I squandered the opportunity as a freshman in high school to hear Auschwitz survivor and Nobel Peace Prize laureate Elie Wiesel speak.
He had been in town for a conference at the University of Virginia, and through some strings my school had secured a visit the night before.
We all were required to read his Holocaust memoir Night in advance of the talk, although we were not required to actually attend the event.
Being 14 at the time—and regarding Wiesel’s harrowing account as indicative of the Bill Clinton-era political correctness sweeping the the nation’s educational institutions—I neither read the book nor attended the talk.
But I would go on to read it, probably in preparation for the test, and soon regretted my impetuous judgement.
When I became a high-school English teacher myself, I grew well-acquainted with Night—which had, in the intervening years, become a staple of most school curricula.
Less than an hour’s drive from Washington, DC, we visited the National Holocaust Museum as part of our study of the book.
And I will never forget the experience I had there with one boy, “Tyler,” in my very first year.
He was a challenging student, and I made him something of a project using the stick-and-carrot disciplinary approach.
Through detentions, parent conferences and the like, I had sensed a few breakthroughs, but my effort was hardly yielding the desired return on investment.
During our field trip, as I scrambled to coordinate chaperoned tours of the museum for a hundred rowdy sophomores, I noticed Tyler in the lobby, gazing with intrigue at a cluster of concentration-camp survivors who were there to help humanize the dusty annals of history.
“Tyler,” I said. “You know those are actual survivors of the Holocaust. I’m sure they would love it if you went over and asked them a question.”
Much to my delight, the usually reticent pupil did exactly that. A sense of something like pride and vindication welled up within me.
Afterward, he wandered off, undoubtedly inspired by their poignant account of the atrocity to seek out further resources—or so I figured.
Eventually, I caught back up with Tyler.
“Well, what did you say,” I queried.
“I asked them where the vending machines were,” he replied.
A Night and Day Comparison…
I am often reminded of my own teenage ignorance, and of my former student’s, when hearing demagogues invoke Nazism in their current political rhetoric.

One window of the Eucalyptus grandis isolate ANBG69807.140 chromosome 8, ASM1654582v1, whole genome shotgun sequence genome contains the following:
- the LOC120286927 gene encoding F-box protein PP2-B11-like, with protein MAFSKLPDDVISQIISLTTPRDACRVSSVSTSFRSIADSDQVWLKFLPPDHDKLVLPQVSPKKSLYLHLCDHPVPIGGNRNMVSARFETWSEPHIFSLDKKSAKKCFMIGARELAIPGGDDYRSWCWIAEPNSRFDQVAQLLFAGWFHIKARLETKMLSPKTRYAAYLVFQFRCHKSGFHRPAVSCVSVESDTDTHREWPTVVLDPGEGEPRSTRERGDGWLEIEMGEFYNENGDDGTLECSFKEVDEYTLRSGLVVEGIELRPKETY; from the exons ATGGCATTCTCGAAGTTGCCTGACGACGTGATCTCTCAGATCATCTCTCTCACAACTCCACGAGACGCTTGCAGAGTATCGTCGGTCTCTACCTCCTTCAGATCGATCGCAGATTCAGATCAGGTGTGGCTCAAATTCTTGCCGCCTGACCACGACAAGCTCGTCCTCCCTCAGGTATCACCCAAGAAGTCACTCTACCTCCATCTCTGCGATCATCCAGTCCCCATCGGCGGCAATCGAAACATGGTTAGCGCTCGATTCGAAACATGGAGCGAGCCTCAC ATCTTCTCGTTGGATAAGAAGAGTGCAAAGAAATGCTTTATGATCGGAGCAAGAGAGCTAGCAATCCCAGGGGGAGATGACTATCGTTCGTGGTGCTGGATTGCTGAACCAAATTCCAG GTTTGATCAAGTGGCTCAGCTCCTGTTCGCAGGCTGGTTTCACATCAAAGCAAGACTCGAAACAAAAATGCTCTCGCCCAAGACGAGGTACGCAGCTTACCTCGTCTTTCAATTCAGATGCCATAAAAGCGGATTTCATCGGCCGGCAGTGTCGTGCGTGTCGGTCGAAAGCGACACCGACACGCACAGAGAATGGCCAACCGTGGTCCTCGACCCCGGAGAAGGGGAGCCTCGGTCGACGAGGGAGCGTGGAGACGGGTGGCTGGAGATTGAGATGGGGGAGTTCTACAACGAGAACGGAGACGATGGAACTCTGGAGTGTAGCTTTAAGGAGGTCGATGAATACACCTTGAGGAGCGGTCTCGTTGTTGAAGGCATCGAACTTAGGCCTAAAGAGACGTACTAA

It has become so overused that the phenomenon has its own term in the meme-driven Internet era: Godwin’s law.
Most recently, it has been deployed to describe everything from the authoritarian mask dictates in blue states (evoking, for some, the compulsory “Jewish badges” under German law), to the dispatching of federal peacekeeping forces during recent anti-Trump riots.
Politicians—including Rep. Alexandria Ocasio–Cortez, D-NY—also notoriously used concentration-camp comparisons last year to describe the conditions at detention centers where many U.S. immigrants await asylum hearings, often after turning themselves in to border authorities.
This, of course, begs a key distinction between the two situations: one detention was forced, and the other is voluntary.
While Jews fled Europe (if they were wise enough to heed early warnings), the opposite is true of America’s “concentration camps.”
The alleged victims in the latter case are asking to be put into them, with hopes that their temporary displacement will be the gateway to a better quality of life in the long term.
The Arbiters of Truth?
False equivalences like this are but one of the dangers posed by spuriously invoking Nazi rhetoric in our increasingly heated national dialogue.
Without offering the proper context or specificity for such comparisons, they will perpetuate a poor and misinformed understanding of the atrocities themselves.